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Category:  Did You Know?
Published:  September, 2009

Did You Know?

Did you know that VFW Post 47 in Uniontown once played a small role in a Miss USA pageant?

A Miss Pennsylvania USA (not to be confused with the Miss Pennsylvania title) competition was held there in July of 1956.

Three dozen beauty pageant contestants from across the state were judged according to their “faces and figures” (there was no talent completion), with the winner moving on to the Miss USA and later to the Miss Universe pageant that was held in Long Beach, Ca. that month.

Metzler’s of Uniontown even got into the act. The store provided entry forms for those local young ladies who wanted to participate in the Miss Pennsylvania USA pageant. They were available in the store’s sportswear department.

Two local ladies, Beverly Dillon and Beverly Tamburri, were among the top six finalists.

18 year-old Serena Kifer of Monaca was crowned the winner. She failed to make it into the Miss Universe pageant, however, when she was eliminated in the Miss USA competition.

Did you know that while (as I’ve mentioned previously) Heavyweight Champions Joe Louis and “Jersey” Joe Walcott each paid visits to Fayette County, a Light-heavyweight and World Middleweight Champion also visited.

Harry Greb, who’d won the American Light-heavyweight Championship against Gene Tunney on May 23rd, 1922, and would successfully defend his title on July 10th, sandwiched those two fights with a trip to Brownsville on July 4th.

The following day, in the Uniontown Morning Herald, it was reported that Greb had refereed part of a “successful” fight card at the Legion Post in Brownsville.

The following year Greb would win the World Middleweight Championship in a career that spanned 13 years, an estimated 303 fights – and even against heavyweight boxers.

Did you know there have been times when budding Fayette County musicians had a chance to learn from masters of their craft who’d enjoyed worldwide fame?

In August of 1977, the Connellsville Courier ran ads for beginners who wanted to take guitar lessons from Ed Gray.

Gray had been a member of the Tommy James and the Shondells (Mony, Mony and Chrystal Blue Persuasion) before returning to Fayette County and starting his own band.

Many years earlier, another local musician, Lyman Gandee of Uniontown, was offering piano lessons with his ad in the Morning Herald.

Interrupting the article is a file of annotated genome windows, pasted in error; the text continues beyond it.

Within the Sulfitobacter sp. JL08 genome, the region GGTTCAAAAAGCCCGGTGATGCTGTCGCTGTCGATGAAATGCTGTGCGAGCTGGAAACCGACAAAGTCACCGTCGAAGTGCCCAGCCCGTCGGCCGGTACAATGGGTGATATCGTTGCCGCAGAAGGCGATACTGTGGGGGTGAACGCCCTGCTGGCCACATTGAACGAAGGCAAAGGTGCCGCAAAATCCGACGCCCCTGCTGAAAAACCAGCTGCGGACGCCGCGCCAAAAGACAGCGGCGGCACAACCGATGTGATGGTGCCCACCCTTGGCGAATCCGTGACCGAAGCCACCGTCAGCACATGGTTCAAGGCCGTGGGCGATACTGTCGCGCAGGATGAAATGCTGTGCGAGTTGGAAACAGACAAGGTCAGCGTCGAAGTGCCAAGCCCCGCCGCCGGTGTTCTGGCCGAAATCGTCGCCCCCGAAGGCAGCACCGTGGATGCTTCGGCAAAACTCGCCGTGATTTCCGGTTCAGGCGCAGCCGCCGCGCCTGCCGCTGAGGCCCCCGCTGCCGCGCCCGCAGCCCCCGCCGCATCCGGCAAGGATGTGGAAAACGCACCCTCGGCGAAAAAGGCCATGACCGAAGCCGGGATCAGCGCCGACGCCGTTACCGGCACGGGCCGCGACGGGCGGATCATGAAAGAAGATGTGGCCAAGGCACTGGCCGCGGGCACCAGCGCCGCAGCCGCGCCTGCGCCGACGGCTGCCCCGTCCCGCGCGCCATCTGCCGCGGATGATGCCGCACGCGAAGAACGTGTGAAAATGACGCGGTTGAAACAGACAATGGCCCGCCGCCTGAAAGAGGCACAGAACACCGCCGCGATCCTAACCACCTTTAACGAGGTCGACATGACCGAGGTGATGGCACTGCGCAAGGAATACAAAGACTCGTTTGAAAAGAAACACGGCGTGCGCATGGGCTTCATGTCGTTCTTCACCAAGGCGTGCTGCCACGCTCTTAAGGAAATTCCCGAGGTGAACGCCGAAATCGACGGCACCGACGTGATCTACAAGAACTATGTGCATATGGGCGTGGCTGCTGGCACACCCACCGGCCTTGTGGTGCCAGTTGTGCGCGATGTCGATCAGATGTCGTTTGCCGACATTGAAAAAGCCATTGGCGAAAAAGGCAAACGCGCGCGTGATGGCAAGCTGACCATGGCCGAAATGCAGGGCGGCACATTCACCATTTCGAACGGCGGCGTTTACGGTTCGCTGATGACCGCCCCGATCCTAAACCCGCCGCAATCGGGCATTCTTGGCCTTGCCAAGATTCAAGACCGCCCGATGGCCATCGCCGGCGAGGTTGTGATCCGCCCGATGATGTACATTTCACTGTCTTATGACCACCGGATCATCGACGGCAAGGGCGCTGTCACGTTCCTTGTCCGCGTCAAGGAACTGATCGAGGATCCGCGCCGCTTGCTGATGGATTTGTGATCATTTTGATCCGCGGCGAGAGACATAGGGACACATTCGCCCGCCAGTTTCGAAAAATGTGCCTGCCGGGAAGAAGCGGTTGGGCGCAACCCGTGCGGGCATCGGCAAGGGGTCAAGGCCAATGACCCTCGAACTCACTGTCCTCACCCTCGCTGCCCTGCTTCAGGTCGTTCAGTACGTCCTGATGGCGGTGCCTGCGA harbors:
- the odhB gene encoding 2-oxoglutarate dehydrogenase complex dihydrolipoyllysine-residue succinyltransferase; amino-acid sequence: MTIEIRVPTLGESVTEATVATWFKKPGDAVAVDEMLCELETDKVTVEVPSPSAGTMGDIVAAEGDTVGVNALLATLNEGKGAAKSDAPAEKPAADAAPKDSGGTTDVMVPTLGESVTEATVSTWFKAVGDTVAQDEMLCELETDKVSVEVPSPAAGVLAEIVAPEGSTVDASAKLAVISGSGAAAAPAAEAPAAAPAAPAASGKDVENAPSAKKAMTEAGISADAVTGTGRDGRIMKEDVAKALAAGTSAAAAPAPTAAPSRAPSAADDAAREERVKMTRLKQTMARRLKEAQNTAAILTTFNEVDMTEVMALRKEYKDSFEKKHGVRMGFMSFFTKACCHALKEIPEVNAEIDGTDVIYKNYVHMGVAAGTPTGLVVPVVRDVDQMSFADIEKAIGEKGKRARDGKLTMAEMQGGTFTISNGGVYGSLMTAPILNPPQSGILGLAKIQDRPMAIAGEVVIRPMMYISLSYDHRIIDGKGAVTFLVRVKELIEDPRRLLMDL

“Would you like to play (popular music) in six weeks,” his ad asked.

The lessons cost a mere 50c per lesson, and they were a bargain considering Gandee’s future employment.

In the 1920’s Gandee spent his time teaching piano, playing the musical accompaniment at the Penn and State Theatres in Uniontown and taking part in a variety of musical based activities while at Uniontown High School.
Later Gandee became the featured pianist for the big band headed by Kay Keyser, whose Kay Keyser’s Kollege of Musical Knowledge, became all the rage throughout much of the first half of the 20th century.

Keyser’s bands had 11 number one hits during his career. Many of those tunes contained the piano work of Uniontown’s Lyman Gandee.

In case you ever see the movie “The Glenn Miller Story” starring Jimmy Stewart and June Allison, it’s Gandee’s piano that was used in the soundtrack.

Yet, Gandee never forgot his Fayette County roots.

The April 10th, 1946 edition of the Morning Herald chronicled Gandee’s return visit, and how he wowed the students from St. John’s and Uniontown High Schools.

“HOMETOWN STAR GREETED BY LARGE CROWD,” the headline said.

Gandee had helped open the third floor of the Municipal Building which would serve as the gathering spot for local teenagers called the “Top Hat.”

“You youngsters are fortunate to have a place like this to enjoy your evenings,” he told those who’d gather to hear him play.

He then related his stage and screen experiences while working with Abbott and Costello, Dick Powell, Van Johnson and Frank Sinatra.

But despite working with some of the biggest American stars of all time, I still found further proof he was never very far from his hometown.

In November of 1929 Gandee had joined Kay Keyser and his orchestra when they played at the world premiere of the latest Eddie Cantor movie at the Chinese Theatre in Hollywood.

The trumpet player and vocalist, who was also a member of Keyser’s band, was also a Uniontown native - Frank Fleming.

Fleming, according to the November 29th article in the Morning Herald, sang several of Cantor’s most popular songs at that event.

That article concluded with the understatement that, “The two Uniontown boys are more than making good on the west coast.”

Did you know that something that was called a “cruel hoax” was played on a mother who’d lost her son in the war in Korea made front page news in Uniontown in 1952?

I’ll tell you more next week.